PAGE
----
The marine life within Alderney’s marine environment have very weird, wonderful and complex life cycles.

Barnacles are crustaceans which live on Alderney’s rocky shores attached to rocks and boulders. They begin life by hatching out of eggs as free swimming larvae (known as nauplius) in the sea. After 6 months, the Nauplius change into crawling marine invertebrates (known as cyprid) which scuttle about the rocky shores looking for a nice spot to settle. Once a spot has been found, the cyprids finally turn into adult barnacles and will settle there for life.

Barnacle

Limpets live throughout Alderney’s intertidal beaches, bays and rocky shores. They also begin life by hatching out of eggs in the sea as free swimming larvae, but are all males. After a few days they find their way to the intertidal zone and grow into their limpet/snail like form; a hard shell with a large muscular foot. At the age of 2, some limpets then turn female and start to lay eggs to begin the life cycle all over again.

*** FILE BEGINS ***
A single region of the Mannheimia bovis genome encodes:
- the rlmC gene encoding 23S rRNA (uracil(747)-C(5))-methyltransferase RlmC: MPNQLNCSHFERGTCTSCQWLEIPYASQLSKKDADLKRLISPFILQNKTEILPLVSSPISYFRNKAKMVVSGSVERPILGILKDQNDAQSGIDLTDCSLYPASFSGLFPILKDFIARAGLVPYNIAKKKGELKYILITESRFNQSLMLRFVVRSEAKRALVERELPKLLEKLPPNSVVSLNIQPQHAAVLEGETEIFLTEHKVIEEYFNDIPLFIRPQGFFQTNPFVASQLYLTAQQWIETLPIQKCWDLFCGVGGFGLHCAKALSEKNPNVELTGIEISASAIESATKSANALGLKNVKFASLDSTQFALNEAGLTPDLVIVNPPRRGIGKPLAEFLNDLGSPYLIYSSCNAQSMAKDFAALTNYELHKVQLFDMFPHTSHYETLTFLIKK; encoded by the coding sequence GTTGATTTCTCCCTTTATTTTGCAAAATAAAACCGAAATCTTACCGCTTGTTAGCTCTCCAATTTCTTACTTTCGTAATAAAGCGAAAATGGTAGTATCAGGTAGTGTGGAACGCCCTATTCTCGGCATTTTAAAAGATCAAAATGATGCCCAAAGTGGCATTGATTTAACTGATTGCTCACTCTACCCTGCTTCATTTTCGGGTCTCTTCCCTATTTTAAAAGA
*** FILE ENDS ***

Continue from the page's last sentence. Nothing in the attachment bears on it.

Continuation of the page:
Sunfish are giant dinner-plate fish that roam the oceans, including Alderney’s seas. They begin life from an egg and hatch out as very tiny spiky fish. Over time, they lose their spikes and become big bizarre looking fish!

Baby sunfish

Ocean sunfish (Mola mola) found in open ocean, California, USA, Eastern Pacific Ocean

Ocean sunfish (Mola mola) found in open ocean, California, USA